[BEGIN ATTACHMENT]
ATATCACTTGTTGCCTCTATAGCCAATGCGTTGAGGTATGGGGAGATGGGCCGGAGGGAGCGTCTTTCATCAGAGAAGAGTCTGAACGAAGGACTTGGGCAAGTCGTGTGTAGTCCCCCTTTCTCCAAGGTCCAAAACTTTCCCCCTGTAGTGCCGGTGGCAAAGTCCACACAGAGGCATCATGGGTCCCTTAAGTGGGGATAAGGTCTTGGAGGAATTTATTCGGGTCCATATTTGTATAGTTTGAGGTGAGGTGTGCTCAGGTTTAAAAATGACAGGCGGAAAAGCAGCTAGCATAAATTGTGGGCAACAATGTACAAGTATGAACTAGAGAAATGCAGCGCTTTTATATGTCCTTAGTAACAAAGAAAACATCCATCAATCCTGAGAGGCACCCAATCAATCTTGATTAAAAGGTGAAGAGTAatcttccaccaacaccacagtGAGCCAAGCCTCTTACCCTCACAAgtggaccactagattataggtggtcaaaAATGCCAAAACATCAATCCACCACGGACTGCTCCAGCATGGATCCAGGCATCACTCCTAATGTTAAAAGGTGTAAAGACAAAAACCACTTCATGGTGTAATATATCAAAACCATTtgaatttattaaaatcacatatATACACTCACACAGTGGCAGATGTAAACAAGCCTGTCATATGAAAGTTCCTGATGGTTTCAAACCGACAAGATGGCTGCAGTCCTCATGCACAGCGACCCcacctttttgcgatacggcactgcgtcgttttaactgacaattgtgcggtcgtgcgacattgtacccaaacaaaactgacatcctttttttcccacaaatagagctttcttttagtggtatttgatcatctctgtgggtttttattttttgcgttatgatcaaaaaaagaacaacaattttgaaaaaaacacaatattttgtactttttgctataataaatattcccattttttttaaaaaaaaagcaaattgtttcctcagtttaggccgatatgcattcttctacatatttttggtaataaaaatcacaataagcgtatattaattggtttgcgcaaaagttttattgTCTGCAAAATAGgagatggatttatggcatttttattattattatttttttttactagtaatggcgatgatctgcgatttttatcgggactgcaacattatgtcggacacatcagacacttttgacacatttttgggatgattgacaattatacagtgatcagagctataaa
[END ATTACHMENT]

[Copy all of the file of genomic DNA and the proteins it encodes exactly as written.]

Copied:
ATATCACTTGTTGCCTCTATAGCCAATGCGTTGAGGTATGGGGAGATGGGCCGGAGGGAGCGTCTTTCATCAGAGAAGAGTCTGAACGAAGGACTTGGGCAAGTCGTGTGTAGTCCCCCTTTCTCCAAGGTCCAAAACTTTCCCCCTGTAGTGCCGGTGGCAAAGTCCACACAGAGGCATCATGGGTCCCTTAAGTGGGGATAAGGTCTTGGAGGAATTTATTCGGGTCCATATTTGTATAGTTTGAGGTGAGGTGTGCTCAGGTTTAAAAATGACAGGCGGAAAAGCAGCTAGCATAAATTGTGGGCAACAATGTACAAGTATGAACTAGAGAAATGCAGCGCTTTTATATGTCCTTAGTAACAAAGAAAACATCCATCAATCCTGAGAGGCACCCAATCAATCTTGATTAAAAGGTGAAGAGTAatcttccaccaacaccacagtGAGCCAAGCCTCTTACCCTCACAAgtggaccactagattataggtggtcaaaAATGCCAAAACATCAATCCACCACGGACTGCTCCAGCATGGATCCAGGCATCACTCCTAATGTTAAAAGGTGTAAAGACAAAAACCACTTCATGGTGTAATATATCAAAACCATTtgaatttattaaaatcacatatATACACTCACACAGTGGCAGATGTAAACAAGCCTGTCATATGAAAGTTCCTGATGGTTTCAAACCGACAAGATGGCTGCAGTCCTCATGCACAGCGACCCcacctttttgcgatacggcactgcgtcgttttaactgacaattgtgcggtcgtgcgacattgtacccaaacaaaactgacatcctttttttcccacaaatagagctttcttttagtggtatttgatcatctctgtgggtttttattttttgcgttatgatcaaaaaaagaacaacaattttgaaaaaaacacaatattttgtactttttgctataataaatattcccattttttttaaaaaaaaagcaaattgtttcctcagtttaggccgatatgcattcttctacatatttttggtaataaaaatcacaataagcgtatattaattggtttgcgcaaaagttttattgTCTGCAAAATAGgagatggatttatggcatttttattattattatttttttttactagtaatggcgatgatctgcgatttttatcgggactgcaacattatgtcggacacatcagacacttttgacacatttttgggatgattgacaattatacagtgatcagagctataaa